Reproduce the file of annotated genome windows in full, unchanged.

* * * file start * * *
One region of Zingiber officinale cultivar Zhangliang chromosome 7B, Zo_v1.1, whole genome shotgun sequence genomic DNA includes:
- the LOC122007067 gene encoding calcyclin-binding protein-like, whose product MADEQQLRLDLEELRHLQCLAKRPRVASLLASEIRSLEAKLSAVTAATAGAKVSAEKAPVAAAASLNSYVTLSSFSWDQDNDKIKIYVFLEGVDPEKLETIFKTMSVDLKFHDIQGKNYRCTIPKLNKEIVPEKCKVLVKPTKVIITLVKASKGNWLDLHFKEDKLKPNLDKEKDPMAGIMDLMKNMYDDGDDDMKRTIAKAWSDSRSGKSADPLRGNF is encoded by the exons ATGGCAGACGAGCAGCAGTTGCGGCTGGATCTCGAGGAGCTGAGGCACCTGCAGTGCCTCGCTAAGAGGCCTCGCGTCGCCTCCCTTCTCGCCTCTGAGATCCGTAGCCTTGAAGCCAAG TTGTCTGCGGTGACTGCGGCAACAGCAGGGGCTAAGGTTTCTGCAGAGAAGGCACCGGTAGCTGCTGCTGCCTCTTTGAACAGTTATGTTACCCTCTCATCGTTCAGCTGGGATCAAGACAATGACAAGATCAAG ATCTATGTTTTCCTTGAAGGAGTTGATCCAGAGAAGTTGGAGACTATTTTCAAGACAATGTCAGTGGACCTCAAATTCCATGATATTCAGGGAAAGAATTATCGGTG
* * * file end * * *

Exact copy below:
One region of Zingiber officinale cultivar Zhangliang chromosome 7B, Zo_v1.1, whole genome shotgun sequence genomic DNA includes:
- the LOC122007067 gene encoding calcyclin-binding protein-like, whose product MADEQQLRLDLEELRHLQCLAKRPRVASLLASEIRSLEAKLSAVTAATAGAKVSAEKAPVAAAASLNSYVTLSSFSWDQDNDKIKIYVFLEGVDPEKLETIFKTMSVDLKFHDIQGKNYRCTIPKLNKEIVPEKCKVLVKPTKVIITLVKASKGNWLDLHFKEDKLKPNLDKEKDPMAGIMDLMKNMYDDGDDDMKRTIAKAWSDSRSGKSADPLRGNF is encoded by the exons ATGGCAGACGAGCAGCAGTTGCGGCTGGATCTCGAGGAGCTGAGGCACCTGCAGTGCCTCGCTAAGAGGCCTCGCGTCGCCTCCCTTCTCGCCTCTGAGATCCGTAGCCTTGAAGCCAAG TTGTCTGCGGTGACTGCGGCAACAGCAGGGGCTAAGGTTTCTGCAGAGAAGGCACCGGTAGCTGCTGCTGCCTCTTTGAACAGTTATGTTACCCTCTCATCGTTCAGCTGGGATCAAGACAATGACAAGATCAAG ATCTATGTTTTCCTTGAAGGAGTTGATCCAGAGAAGTTGGAGACTATTTTCAAGACAATGTCAGTGGACCTCAAATTCCATGATATTCAGGGAAAGAATTATCGGTG